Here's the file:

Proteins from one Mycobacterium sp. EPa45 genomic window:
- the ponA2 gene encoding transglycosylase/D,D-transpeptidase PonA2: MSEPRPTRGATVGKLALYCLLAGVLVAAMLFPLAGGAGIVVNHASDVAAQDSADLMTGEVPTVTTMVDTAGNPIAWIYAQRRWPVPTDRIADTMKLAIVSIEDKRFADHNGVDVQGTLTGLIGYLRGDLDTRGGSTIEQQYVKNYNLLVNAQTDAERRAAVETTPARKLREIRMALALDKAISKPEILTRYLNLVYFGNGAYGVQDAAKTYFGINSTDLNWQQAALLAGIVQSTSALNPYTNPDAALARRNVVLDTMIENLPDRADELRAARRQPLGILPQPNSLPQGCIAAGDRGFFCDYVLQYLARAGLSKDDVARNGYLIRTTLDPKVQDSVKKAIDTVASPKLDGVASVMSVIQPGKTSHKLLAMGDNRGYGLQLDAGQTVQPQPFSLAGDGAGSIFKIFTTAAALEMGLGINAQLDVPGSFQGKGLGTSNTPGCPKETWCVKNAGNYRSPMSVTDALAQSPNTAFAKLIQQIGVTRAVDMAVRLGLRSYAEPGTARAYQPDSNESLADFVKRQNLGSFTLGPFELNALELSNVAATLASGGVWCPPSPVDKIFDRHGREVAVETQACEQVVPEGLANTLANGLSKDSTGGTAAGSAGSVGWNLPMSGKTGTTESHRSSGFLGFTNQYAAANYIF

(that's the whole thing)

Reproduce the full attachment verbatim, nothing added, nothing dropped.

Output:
Proteins from one Mycobacterium sp. EPa45 genomic window:
- the ponA2 gene encoding transglycosylase/D,D-transpeptidase PonA2: MSEPRPTRGATVGKLALYCLLAGVLVAAMLFPLAGGAGIVVNHASDVAAQDSADLMTGEVPTVTTMVDTAGNPIAWIYAQRRWPVPTDRIADTMKLAIVSIEDKRFADHNGVDVQGTLTGLIGYLRGDLDTRGGSTIEQQYVKNYNLLVNAQTDAERRAAVETTPARKLREIRMALALDKAISKPEILTRYLNLVYFGNGAYGVQDAAKTYFGINSTDLNWQQAALLAGIVQSTSALNPYTNPDAALARRNVVLDTMIENLPDRADELRAARRQPLGILPQPNSLPQGCIAAGDRGFFCDYVLQYLARAGLSKDDVARNGYLIRTTLDPKVQDSVKKAIDTVASPKLDGVASVMSVIQPGKTSHKLLAMGDNRGYGLQLDAGQTVQPQPFSLAGDGAGSIFKIFTTAAALEMGLGINAQLDVPGSFQGKGLGTSNTPGCPKETWCVKNAGNYRSPMSVTDALAQSPNTAFAKLIQQIGVTRAVDMAVRLGLRSYAEPGTARAYQPDSNESLADFVKRQNLGSFTLGPFELNALELSNVAATLASGGVWCPPSPVDKIFDRHGREVAVETQACEQVVPEGLANTLANGLSKDSTGGTAAGSAGSVGWNLPMSGKTGTTESHRSSGFLGFTNQYAAANYIF